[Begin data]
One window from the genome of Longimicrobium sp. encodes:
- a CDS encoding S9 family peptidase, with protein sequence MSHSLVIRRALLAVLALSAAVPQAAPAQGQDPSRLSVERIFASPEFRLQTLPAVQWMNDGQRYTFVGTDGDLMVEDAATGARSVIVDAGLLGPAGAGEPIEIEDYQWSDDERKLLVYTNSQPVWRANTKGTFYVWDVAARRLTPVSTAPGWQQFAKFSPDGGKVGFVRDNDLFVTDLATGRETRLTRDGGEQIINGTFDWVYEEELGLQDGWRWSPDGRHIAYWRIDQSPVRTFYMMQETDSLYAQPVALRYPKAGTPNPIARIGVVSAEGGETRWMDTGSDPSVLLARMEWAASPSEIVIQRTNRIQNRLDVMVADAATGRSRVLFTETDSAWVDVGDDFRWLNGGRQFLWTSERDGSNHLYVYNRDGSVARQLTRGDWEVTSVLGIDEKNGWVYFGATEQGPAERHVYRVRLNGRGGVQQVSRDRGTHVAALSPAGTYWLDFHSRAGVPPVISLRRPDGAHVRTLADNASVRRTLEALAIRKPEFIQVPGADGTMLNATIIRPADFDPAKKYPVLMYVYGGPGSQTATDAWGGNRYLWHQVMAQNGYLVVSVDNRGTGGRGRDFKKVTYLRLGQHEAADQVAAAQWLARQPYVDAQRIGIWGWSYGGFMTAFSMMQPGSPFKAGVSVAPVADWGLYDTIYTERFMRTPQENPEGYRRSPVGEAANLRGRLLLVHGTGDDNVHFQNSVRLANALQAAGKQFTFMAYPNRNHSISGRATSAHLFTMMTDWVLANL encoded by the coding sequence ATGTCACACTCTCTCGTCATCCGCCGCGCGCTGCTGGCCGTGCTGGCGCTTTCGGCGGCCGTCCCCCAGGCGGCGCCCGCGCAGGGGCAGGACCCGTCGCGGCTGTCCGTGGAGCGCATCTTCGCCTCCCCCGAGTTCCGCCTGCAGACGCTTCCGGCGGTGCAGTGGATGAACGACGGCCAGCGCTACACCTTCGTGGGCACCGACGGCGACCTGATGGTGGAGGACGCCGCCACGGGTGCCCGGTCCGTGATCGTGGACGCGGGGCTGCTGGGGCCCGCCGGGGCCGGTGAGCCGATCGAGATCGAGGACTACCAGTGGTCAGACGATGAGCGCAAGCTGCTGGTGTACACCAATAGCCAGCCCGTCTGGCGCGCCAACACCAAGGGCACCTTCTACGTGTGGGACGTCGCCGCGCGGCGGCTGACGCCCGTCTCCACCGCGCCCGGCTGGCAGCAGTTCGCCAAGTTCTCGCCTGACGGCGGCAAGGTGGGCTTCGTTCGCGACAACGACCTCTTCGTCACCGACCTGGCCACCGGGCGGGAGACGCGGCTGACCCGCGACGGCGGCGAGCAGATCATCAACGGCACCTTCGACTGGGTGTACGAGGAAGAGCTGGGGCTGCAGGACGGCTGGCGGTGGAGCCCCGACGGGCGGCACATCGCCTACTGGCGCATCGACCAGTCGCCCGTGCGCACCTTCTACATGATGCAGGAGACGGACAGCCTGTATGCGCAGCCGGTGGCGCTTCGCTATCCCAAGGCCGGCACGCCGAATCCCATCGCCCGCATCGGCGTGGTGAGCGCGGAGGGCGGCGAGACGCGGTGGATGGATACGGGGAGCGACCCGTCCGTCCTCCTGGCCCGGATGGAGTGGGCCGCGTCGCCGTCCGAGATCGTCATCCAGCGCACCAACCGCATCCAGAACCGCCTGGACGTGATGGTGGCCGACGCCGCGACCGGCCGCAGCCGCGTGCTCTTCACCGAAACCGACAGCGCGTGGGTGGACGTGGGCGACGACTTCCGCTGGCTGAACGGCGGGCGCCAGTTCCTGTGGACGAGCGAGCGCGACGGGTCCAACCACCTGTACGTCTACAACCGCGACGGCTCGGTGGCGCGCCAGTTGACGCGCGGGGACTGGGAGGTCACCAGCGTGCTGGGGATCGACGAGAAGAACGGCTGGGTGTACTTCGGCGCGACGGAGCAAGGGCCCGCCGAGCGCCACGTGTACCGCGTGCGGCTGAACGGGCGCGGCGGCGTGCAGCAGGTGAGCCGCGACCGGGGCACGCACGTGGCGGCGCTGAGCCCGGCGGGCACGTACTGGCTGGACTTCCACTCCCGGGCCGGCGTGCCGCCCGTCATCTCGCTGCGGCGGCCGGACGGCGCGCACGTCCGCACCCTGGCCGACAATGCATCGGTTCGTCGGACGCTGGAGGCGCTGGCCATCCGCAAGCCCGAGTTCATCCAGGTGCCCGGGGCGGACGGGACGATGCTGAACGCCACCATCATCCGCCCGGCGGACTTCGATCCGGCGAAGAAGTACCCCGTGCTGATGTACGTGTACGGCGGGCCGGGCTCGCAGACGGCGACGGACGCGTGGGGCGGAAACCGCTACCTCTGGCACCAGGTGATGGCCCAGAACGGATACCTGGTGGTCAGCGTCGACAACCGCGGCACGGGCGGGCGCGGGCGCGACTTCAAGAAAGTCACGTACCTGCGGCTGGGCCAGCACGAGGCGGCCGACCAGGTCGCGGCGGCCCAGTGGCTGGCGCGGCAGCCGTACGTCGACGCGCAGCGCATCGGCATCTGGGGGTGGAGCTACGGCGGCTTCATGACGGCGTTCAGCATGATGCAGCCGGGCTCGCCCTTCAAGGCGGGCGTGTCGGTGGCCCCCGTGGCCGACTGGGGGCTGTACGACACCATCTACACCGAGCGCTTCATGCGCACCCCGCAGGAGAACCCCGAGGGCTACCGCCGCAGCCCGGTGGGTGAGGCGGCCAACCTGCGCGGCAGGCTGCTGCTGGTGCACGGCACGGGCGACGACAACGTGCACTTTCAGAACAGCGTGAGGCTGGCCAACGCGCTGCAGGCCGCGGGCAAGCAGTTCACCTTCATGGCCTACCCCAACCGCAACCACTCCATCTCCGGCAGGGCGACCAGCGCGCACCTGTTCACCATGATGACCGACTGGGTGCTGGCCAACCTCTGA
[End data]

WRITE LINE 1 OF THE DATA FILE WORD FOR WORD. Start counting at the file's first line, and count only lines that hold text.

One window from the genome of Longimicrobium sp. encodes: